Survey: 26% of SWFL business owners believe they may have to close permanently
A study looking into how the coronavirus impacted Southwest Florida’s economy shows that 26 percent of business owners believe they may have to close permanently.
Yuri and Jasmine Fedoriv owns Mason’s Famous Lobster Rolls in downtown Fort Myers. They’re among millions of business owners trying to stay afloat across the country.
Their restaurant hadn’t been open long before the coronavirus pandemic forced them to close.
“We were really busy and when this happened, we did lose probably almost 75 to 80 percent of our customers,” said Jasmine Fedoriv.
“We were not really able to get any loans or anything like that. But because of local support, we will be OK because they’ve been coming in and supporting us during all this time,” said Yuri Fedoriv.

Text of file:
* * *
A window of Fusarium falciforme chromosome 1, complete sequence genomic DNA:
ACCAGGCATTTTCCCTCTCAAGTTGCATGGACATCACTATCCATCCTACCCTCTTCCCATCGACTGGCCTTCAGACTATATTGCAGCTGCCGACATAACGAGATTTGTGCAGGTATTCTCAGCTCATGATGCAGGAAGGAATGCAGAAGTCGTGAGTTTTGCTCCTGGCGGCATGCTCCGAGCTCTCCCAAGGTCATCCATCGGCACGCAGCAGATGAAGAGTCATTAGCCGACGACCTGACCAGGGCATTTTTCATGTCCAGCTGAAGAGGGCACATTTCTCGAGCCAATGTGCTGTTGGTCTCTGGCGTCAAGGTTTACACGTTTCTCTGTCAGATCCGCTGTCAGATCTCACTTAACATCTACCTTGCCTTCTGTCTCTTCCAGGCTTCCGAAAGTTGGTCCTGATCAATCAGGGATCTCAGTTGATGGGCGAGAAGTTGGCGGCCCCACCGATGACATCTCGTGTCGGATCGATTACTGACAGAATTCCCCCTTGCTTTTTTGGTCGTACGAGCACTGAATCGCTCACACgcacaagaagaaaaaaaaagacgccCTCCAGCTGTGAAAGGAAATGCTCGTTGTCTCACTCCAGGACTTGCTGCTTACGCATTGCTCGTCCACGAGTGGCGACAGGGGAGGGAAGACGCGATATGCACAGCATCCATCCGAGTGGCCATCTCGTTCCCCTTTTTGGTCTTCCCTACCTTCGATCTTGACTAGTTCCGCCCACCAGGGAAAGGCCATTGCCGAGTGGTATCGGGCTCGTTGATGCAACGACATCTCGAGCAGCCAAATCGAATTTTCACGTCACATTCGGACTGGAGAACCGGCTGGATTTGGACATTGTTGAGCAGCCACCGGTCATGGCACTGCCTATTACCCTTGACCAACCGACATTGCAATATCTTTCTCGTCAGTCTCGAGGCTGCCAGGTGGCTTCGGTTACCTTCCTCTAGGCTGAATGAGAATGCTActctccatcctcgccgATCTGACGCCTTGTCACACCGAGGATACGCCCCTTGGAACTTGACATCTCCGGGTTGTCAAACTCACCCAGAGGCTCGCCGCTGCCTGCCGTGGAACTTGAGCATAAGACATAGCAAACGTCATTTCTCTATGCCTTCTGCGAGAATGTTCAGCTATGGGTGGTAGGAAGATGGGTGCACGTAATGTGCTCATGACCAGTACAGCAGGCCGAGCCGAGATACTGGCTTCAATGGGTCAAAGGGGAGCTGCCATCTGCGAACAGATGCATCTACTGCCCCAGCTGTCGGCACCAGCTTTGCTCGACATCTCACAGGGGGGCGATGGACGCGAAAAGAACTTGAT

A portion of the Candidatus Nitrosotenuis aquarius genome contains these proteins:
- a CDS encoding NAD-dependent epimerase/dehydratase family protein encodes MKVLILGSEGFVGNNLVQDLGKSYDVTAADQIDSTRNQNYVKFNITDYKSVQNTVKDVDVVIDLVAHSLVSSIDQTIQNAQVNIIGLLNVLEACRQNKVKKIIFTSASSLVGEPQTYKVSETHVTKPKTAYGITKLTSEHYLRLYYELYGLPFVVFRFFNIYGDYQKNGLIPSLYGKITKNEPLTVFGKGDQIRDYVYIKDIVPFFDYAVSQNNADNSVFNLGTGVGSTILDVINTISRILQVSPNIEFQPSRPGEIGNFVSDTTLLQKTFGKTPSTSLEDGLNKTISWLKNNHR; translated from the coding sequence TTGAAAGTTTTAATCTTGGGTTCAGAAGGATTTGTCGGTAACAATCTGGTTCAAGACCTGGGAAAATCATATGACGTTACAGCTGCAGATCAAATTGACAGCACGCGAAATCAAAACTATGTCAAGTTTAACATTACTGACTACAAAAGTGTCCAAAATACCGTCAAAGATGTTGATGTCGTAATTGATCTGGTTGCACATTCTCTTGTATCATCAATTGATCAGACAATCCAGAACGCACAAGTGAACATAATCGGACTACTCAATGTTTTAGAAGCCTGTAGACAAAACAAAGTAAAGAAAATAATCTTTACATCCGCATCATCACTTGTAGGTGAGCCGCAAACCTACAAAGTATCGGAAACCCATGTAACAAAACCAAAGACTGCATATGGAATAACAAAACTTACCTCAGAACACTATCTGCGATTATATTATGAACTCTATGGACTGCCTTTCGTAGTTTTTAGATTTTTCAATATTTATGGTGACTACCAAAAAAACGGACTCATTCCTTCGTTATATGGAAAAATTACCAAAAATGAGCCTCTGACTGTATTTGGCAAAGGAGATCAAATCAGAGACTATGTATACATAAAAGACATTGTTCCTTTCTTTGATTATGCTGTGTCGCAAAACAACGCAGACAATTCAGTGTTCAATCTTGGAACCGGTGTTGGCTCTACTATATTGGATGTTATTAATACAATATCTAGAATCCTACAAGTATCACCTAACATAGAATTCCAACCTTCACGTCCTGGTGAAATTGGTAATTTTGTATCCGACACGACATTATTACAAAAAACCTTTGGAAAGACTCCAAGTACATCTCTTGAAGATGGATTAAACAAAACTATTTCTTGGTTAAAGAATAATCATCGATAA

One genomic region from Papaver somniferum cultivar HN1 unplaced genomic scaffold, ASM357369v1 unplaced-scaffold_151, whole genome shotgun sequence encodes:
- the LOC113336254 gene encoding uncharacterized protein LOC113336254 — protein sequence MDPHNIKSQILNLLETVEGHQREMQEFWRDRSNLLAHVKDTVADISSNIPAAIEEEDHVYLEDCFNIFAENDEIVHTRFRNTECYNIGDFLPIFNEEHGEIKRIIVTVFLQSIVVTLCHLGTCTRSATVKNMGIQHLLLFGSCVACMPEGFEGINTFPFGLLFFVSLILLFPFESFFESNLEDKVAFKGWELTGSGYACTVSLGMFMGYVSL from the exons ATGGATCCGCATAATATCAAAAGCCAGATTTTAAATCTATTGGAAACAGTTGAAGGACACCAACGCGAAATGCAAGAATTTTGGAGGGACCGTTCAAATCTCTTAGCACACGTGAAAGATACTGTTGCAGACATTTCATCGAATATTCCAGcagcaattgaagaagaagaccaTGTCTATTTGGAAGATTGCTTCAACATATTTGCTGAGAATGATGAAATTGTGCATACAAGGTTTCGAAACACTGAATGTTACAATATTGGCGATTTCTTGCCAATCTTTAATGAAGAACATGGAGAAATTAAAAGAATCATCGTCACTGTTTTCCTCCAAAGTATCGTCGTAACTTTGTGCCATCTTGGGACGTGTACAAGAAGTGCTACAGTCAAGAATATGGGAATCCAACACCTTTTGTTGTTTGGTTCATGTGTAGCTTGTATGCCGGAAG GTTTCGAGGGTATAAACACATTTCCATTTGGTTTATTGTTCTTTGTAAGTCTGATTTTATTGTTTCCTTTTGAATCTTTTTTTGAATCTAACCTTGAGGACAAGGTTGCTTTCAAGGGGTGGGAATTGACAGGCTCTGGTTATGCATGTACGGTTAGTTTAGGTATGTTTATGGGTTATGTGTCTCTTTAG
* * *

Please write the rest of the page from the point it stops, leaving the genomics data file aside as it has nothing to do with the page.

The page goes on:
Other businesses may not fare as well, according to an economic impact survey by Florida Gulf Coast University. It shows that 26 percent of nearly 500 Southwest Florida businesses believe they’ll be forced to close permanently.
“It would be devastating. I don’t think that’s going to happen by any means but it reflects the level of concern,” said Dr. Christopher Westley, FGCU dean of business.
Westley said the survey results show business owners aren’t looking optimistically to the future.
“A lot of small businesses are not going to survive, but I think this area has enough of an appeal that new investment will come down.”
The Fedorivs are holding their breath for what comes next.
“It probably will affect us as well, but maybe in a different way,” Jasmine said.
“Hopefully it’s just slowly everything opens up and this virus is not going to come back,” Yuri said.
Westley said the lockdown on business was so damaging that he hopes state and health leaders talk about whether that’s the right strategy in the event that there is a second wave of COVID-19.